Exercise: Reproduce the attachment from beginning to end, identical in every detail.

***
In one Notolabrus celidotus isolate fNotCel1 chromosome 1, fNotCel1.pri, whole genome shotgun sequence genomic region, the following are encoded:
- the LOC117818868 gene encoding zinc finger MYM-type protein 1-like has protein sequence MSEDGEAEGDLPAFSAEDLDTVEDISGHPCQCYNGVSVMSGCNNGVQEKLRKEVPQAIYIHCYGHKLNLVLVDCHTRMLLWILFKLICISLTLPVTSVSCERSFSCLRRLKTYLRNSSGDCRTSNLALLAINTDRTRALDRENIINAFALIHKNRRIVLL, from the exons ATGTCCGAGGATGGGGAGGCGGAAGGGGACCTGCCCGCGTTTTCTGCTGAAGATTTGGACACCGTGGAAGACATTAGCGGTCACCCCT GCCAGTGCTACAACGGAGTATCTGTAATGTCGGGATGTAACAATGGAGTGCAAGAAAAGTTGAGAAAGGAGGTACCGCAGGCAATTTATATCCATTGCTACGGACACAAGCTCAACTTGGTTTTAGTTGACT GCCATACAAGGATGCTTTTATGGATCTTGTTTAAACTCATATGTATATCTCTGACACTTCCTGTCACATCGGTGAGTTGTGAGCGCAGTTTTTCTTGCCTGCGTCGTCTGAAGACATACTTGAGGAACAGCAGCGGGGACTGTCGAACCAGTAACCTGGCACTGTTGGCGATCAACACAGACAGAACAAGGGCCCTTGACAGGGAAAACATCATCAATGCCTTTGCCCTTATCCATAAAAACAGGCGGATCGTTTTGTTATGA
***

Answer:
In one Notolabrus celidotus isolate fNotCel1 chromosome 1, fNotCel1.pri, whole genome shotgun sequence genomic region, the following are encoded:
- the LOC117818868 gene encoding zinc finger MYM-type protein 1-like has protein sequence MSEDGEAEGDLPAFSAEDLDTVEDISGHPCQCYNGVSVMSGCNNGVQEKLRKEVPQAIYIHCYGHKLNLVLVDCHTRMLLWILFKLICISLTLPVTSVSCERSFSCLRRLKTYLRNSSGDCRTSNLALLAINTDRTRALDRENIINAFALIHKNRRIVLL, from the exons ATGTCCGAGGATGGGGAGGCGGAAGGGGACCTGCCCGCGTTTTCTGCTGAAGATTTGGACACCGTGGAAGACATTAGCGGTCACCCCT GCCAGTGCTACAACGGAGTATCTGTAATGTCGGGATGTAACAATGGAGTGCAAGAAAAGTTGAGAAAGGAGGTACCGCAGGCAATTTATATCCATTGCTACGGACACAAGCTCAACTTGGTTTTAGTTGACT GCCATACAAGGATGCTTTTATGGATCTTGTTTAAACTCATATGTATATCTCTGACACTTCCTGTCACATCGGTGAGTTGTGAGCGCAGTTTTTCTTGCCTGCGTCGTCTGAAGACATACTTGAGGAACAGCAGCGGGGACTGTCGAACCAGTAACCTGGCACTGTTGGCGATCAACACAGACAGAACAAGGGCCCTTGACAGGGAAAACATCATCAATGCCTTTGCCCTTATCCATAAAAACAGGCGGATCGTTTTGTTATGA